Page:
How to Network (Successfully)

One of the questions I get more frequently is how to network. In some ways, I find this hilarious because networking and meeting people and (ugh) talking to strangers is one of the hardest things for me to do. Ever. I mean, I get uncomfortable ordering at restaurants. I have to give myself serious pep talks and come up with a handful of “exit strategies” before going into a meeting or going into an event where there will be #networking involved. What’s interesting is that most people don’t know this… I definitely abide by the “fake it ’til you make it” method when talking to and meeting new people.
One of the best things I learned while a student at Georgetown was the importance of establishing great (and authentic) connections with people. My entrepreneurship class in particular pushed me outside (majorly) of my comfort zone. We gave speeches in class, had small group dinners with incredible entrepreneurs, and conducted three one-on-one interviews with entrepreneurs for a semester long project. The more I did it, the more I learned how to be successful at it.
I still get queasy even thinking about it, but these strategies really help me…
1. It’s not networking (it’s connecting). Yes, this post is titled “How to Network” and yes, the first tip is to drop the whole networking thing. Networking is stale and will lead you down the wrong path. Forget about collecting as many business cards as possible and instead focus on making connections. Even if its in a professional context, these relationships should be pretty close to a friendship! (I think friendships come in all shapes and sizes!)
2. Be yourself. If you’re loud and funny, be loud and funny. If you’re shy and awkward, it’s okay to be awkward and quieter. Knowing that you can be yourself and not have to worry about acting in a way you think you should act will instantly calm you down. A bit, at least. Don’t worry about what you think you should do… Just relax and know it’s okay to be yourself. In fact, it’s WAY better to be yourself. Always. When you’re yourself, you’ll make a genuine connection.
3. Ask questions (and listen). Human truth: people like talking about themselves. Want to get a conversation going? Ask a question. Or two. Keep asking questions. You’ll learn so much about the other person. Plus, there is no better way to show interest by asking smart questions. Oh, and to ask smart questions… you have to listen. Followup questions should never be something that the person already said. Yikes. 
4. Prepare a few safe topics ahead of time. This is my BEST trick. I use it all the time for absolutely anything. I actually start every morning while I’m in line for Starbucks with this exercise. While in line, I come up with three things that I could talk to about with someone if I find myself in a situation where I feel uncomfortable. Some examples: New restaurants you want to try or just visited, an exhibit that opened up in the city, a new life event (like your new job or a new project), something in the news (but avoid religious and political topics)… etc. I always back-pocket three topics so I know I’ll always have something to talk about. No matter what.
5. Reach out to anyone (and everyone). Want to pick someone’s brain? Ask her to coffee. Just dying to know how she does it all? Ask. See someone at an event that you’ve always looked up to? Introduce yourself. It takes work and effort… but it’s worth it. Don’t wait for someone to come up to you or to reach out to you. Go for it.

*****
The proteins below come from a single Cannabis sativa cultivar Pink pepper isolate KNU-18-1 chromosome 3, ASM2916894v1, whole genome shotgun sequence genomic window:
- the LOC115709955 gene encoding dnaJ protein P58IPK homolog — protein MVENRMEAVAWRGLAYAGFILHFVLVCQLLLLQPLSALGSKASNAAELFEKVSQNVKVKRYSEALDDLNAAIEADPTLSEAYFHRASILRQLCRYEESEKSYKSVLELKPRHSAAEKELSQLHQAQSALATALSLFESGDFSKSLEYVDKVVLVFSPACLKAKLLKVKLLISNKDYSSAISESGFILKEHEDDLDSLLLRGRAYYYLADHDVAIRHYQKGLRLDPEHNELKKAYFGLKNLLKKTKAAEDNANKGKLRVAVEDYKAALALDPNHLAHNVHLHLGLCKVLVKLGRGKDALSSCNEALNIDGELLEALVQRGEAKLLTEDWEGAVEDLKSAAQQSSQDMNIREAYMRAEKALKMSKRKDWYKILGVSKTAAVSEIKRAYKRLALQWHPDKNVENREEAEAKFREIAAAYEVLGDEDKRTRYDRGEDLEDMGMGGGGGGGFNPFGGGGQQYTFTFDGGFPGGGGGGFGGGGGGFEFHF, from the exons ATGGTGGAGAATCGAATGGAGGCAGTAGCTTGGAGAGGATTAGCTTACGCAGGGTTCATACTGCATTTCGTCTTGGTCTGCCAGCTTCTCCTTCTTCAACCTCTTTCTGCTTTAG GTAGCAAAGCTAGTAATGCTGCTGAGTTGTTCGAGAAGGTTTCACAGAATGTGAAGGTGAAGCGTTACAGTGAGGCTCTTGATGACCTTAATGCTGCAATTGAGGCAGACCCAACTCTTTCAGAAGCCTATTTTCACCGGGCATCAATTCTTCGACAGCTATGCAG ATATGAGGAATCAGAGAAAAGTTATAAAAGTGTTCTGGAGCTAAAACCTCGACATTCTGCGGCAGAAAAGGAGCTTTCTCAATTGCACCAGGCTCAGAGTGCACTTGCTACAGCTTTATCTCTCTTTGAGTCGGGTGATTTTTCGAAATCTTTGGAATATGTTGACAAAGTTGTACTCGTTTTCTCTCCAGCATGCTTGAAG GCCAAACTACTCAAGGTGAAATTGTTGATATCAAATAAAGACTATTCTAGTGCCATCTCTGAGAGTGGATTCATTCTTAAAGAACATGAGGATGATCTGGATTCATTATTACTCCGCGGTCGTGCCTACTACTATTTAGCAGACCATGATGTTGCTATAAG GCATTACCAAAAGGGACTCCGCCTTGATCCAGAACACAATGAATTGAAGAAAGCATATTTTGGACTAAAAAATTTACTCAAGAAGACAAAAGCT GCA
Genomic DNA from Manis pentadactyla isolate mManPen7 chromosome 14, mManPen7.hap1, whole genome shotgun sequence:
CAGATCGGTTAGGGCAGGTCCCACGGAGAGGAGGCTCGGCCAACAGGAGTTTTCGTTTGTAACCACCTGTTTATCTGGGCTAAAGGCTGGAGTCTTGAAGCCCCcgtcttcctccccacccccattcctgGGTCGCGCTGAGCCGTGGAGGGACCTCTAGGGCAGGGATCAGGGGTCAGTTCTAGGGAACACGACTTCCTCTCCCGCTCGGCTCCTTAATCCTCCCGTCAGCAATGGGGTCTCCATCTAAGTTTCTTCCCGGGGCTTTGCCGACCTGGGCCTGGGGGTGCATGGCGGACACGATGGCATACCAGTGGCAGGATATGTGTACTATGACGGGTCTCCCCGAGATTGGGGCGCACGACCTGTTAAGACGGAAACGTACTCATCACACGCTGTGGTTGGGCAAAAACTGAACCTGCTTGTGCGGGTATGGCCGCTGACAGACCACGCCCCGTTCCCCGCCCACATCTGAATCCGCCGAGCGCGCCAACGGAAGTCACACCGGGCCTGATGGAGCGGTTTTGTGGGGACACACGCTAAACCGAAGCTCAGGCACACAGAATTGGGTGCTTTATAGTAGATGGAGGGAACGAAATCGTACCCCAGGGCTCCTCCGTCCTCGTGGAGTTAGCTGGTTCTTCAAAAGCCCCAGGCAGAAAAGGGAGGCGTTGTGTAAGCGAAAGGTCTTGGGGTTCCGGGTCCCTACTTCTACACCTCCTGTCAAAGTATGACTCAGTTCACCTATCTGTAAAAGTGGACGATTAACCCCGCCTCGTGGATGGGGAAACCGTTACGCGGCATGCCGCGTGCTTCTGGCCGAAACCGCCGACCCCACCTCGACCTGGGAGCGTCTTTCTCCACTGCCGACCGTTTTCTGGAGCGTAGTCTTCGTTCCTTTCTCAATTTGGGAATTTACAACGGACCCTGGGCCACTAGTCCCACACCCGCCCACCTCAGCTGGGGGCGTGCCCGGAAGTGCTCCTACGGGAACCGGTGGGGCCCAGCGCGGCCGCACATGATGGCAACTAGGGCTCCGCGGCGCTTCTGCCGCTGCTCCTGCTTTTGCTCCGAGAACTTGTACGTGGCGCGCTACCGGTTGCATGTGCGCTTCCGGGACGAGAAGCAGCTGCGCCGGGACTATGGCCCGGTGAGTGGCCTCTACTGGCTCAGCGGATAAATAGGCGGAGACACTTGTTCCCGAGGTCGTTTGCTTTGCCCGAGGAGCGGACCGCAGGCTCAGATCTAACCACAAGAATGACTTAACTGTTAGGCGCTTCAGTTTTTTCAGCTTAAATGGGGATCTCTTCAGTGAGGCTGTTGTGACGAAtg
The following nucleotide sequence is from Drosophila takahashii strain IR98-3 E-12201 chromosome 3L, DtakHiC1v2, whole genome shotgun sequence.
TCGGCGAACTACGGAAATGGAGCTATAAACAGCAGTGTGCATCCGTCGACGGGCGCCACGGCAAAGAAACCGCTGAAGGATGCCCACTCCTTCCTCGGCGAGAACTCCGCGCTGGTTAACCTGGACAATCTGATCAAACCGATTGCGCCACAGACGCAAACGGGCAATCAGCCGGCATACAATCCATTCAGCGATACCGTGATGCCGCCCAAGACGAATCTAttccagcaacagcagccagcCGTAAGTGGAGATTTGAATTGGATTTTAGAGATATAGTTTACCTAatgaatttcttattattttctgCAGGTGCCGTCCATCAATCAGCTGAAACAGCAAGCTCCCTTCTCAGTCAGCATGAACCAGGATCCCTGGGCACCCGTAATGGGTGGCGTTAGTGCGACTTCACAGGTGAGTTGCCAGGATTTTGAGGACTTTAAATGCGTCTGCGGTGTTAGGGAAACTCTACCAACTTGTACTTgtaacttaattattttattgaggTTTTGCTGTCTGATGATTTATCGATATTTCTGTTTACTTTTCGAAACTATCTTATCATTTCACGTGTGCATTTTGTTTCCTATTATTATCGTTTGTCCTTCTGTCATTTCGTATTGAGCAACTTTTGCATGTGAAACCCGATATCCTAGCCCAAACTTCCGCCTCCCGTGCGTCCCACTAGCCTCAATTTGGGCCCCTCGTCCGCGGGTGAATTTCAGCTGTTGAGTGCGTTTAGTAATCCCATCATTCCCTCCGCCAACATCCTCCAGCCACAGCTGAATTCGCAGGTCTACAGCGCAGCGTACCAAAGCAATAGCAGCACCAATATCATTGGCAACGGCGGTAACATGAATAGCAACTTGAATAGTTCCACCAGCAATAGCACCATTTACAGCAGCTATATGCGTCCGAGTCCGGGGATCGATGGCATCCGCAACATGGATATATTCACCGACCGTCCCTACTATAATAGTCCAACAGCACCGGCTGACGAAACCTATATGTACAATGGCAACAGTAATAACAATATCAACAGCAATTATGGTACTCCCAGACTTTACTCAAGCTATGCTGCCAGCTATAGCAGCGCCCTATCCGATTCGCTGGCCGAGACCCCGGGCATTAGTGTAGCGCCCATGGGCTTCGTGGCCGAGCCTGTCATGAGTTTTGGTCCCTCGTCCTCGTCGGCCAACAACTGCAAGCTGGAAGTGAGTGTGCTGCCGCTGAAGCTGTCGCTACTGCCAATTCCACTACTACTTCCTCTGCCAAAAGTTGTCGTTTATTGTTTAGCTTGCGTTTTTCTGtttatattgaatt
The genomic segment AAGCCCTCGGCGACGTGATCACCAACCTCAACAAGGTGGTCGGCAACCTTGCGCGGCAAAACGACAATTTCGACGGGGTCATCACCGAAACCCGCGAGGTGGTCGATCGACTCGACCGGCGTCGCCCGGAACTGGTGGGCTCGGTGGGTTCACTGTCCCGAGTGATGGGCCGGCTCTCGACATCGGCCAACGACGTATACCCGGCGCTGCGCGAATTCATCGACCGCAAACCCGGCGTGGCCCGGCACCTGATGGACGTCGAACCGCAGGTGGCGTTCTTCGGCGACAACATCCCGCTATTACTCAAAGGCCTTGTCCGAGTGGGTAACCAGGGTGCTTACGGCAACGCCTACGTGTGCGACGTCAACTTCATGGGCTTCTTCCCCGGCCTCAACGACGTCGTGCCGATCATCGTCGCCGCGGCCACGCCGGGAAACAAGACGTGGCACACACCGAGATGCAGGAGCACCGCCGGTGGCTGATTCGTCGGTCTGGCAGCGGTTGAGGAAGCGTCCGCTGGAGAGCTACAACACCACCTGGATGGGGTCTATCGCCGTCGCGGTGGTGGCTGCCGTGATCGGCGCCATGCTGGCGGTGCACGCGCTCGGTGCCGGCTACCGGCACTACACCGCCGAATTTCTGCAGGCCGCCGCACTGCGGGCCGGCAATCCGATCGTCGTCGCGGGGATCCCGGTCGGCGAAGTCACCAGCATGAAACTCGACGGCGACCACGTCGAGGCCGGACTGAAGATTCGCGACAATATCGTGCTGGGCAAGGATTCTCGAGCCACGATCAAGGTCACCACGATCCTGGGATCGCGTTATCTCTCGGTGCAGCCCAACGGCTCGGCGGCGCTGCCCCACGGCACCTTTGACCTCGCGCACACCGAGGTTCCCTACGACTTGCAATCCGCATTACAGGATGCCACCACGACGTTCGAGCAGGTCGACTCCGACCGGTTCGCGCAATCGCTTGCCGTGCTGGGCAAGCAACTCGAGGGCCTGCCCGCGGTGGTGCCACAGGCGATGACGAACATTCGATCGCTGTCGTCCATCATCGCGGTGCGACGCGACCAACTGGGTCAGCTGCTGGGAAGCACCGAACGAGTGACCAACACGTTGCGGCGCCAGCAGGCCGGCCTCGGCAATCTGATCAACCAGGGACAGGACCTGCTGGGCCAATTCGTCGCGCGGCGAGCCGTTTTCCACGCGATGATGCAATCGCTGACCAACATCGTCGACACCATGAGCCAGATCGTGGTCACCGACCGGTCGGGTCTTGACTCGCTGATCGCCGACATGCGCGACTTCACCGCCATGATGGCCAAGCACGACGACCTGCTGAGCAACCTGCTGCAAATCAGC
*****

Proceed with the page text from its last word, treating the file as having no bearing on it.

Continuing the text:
6. And my last bonus tip… It’s okay if you don’t “click” with someone. I generally meet with eight to ten different people throughout a normal week. Half of the time, I’m meeting complete strangers. Almost always we hit it off or get through the meeting with amazing end results. BUT, from time to time, we don’t click. I used to get really annoyed with myself… thinking that I did absolutely everything wrong. But you know what? Sometimes the synergy is just not there and that is okay. Focus on the connections that work instead of beating yourself up over the connections that don’t.

Do you have any tips for making connections with people?


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Ashley B

These are great tips! But also remember that people genuinely want to mentor and help (it also makes them feel good). I remember when I first started grad school, I was so hesitant to ask for help or advice, I felt like a leach. But now that I am in a position to advise others or share what I have learned, I jump at the chance and look forward to helping new grad students find their way. People love to mentor all you have to do is let them!


Rachel Medlock


Love this! I always read articles on Forbes, LinkedIn, etc. about the importance of networking and the role in plays in finding a great job. This post is perfect for young women, especially those who aren't naturally extroverted. Thanks!

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Jennifer S.

I am the absolute worst at walking up to someone I don't know at all or maybe know like through someone else but not myself and starting a conversation. I'll stand there awkwardly by myself rather than do it. Seriously. But, it's so necessary. I'll keep these tips in mind for next time!


Rachel R.

My husband is a lot like you – pretty introverted by nature, but you'd never know it if you don't know him well. He actually comes across as much more comfortable in networking-type situations than I (hugely extroverted) do, because he's familiar with that sort of scenario (and not adept at putting his foot in his mouth, which probably helps!)

I love the three "back pocket" topics tip!